Geiringer on National’s gang ‘crack down’ policy

Yesterday Paula Bennett, the current Minister of Police, announced new policy that would ‘crack down on gangs and drugs’ – see National’s gang and drugs policy.

The most contentious parts of this policy:

  • Giving Police new power to search the cars and houses of the most serious criminal gang members at any time to ensure they don’t have firearms through new Firearms Prohibition Orders (FPOs)
  • Imposing new obligations on gang members on a benefit so that if they can’t justify expensive assets, they can have their benefit cancelled or be declined a benefit

Bennett conceded it would reduce the human rights of ‘criminals’ – at the search stage they have not been convicted.

@BarristerNZ (Felix Geiringer) tweeted:

A Twitter rant about human rights, & how human rights law does not interfere with the legitimate conduct of police investigations.

Human rights law merely sets a minimum standard of State behaviour that must be afforded to all so we live in a free & democratic society.

Human rights law does not exempt anyone from our criminal laws. It is not even a guarantee of good treatment.

The New Zealand Bill of Rights Act does not guarantee freedom from being searched, just from being unreasonably searched.

Our State isn’t prohibited from discriminating on the basis someone commits crimes, only on grounds like sex, race, religion, disability.

Powers to search usually require reasonable grounds –basically info that means it’s reasonable to think thing being searched for is there.

Limitations on our rights are also permitted so long as they are demonstrably justifiable in a free and democratic society.

Justifiable limitations need to be for a legitimate purpose, rationally connected to achieving that purpose, and proportionate.

National saying it will deny human rights to worst criminals is appealing to our basest instincts, but it doesn’t make policing sense.

It means conducting searches when a reasonable assessment of the information the Police holds gives no basis to justify such a search.

It means conducting a series of searches when that targets people on grounds of sex, sexuality, race, or religion, not just criminality.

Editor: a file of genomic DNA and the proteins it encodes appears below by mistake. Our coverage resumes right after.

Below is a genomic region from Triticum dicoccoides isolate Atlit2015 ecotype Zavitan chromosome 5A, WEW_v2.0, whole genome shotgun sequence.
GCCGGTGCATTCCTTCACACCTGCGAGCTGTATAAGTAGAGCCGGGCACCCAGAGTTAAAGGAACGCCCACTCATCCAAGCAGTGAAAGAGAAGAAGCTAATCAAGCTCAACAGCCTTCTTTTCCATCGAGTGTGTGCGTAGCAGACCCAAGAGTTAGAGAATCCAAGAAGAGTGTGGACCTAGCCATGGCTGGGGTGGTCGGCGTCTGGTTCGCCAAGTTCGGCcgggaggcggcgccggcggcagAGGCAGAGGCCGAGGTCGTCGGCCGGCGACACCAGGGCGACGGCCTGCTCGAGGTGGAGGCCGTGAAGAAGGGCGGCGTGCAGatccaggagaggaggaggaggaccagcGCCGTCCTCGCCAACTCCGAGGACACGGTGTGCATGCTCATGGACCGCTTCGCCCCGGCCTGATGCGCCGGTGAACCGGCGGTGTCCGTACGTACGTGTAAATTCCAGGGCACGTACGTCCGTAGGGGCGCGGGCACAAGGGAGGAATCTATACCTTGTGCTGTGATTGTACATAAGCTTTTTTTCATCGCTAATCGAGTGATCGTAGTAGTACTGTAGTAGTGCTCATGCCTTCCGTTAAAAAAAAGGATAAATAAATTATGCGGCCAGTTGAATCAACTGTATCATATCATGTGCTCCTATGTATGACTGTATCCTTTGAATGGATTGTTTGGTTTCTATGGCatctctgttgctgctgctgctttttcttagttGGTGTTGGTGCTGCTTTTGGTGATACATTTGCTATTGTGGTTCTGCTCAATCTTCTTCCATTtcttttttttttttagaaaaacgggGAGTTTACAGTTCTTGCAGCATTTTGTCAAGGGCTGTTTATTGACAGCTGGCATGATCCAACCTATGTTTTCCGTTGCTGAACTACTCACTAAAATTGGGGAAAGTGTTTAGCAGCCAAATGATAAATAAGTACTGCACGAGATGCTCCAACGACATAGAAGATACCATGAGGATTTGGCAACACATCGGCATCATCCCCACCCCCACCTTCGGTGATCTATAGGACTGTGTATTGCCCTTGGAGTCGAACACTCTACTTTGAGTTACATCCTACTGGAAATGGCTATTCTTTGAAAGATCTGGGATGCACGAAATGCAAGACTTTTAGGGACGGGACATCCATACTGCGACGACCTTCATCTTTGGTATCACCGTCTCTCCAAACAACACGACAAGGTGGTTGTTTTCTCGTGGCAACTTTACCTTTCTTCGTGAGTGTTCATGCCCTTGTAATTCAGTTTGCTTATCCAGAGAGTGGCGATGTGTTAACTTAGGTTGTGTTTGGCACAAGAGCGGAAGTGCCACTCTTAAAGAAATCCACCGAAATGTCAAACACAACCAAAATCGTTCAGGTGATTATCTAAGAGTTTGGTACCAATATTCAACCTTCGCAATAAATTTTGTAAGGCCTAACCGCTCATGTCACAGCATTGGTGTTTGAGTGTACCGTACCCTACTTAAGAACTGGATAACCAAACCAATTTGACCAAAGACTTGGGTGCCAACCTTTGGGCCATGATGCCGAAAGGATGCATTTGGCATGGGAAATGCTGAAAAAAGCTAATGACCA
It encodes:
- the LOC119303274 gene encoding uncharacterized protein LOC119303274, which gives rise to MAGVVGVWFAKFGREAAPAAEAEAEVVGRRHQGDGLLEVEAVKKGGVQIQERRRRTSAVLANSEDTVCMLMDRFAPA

It means conducting unreasonable searches, and doing so in a way that doesn’t reduce crime, or achieves little while intruding lots. In other words, it may legalise bad policing but does nothing to extend the powers of police doing good work to reduce crime.

Human rights are a collective, not just individual, good. We all benefit from their protection, & from the society they create.

But human rights law only works in this way if it is universal and inalienable. Don’t let National tell you otherwise.

Police can already search any place or vehicle w/o a warrant w reasonable grounds to suspect there’s a firearm in breach of the Arms Act or a lawful firearm used in serious crime, that a deranged person may use to hurt someone, possessed by subject of a protection order possessed by someone against whom there are grounds for a protection order, or that is evidence of serious crime or Arms Act breach.

If police have reasonable grounds to suspect a crime & reasonable grounds to believe there is evidence they can get a warrant. But also in many drugs cases, if they think the evidence may get destroyed while they wait for a warrant they can go ahead & search without one.

These are all powers that already exist. The suggestion that the police are somehow hamstrung in gang drugs & guns cases is fiction.

 

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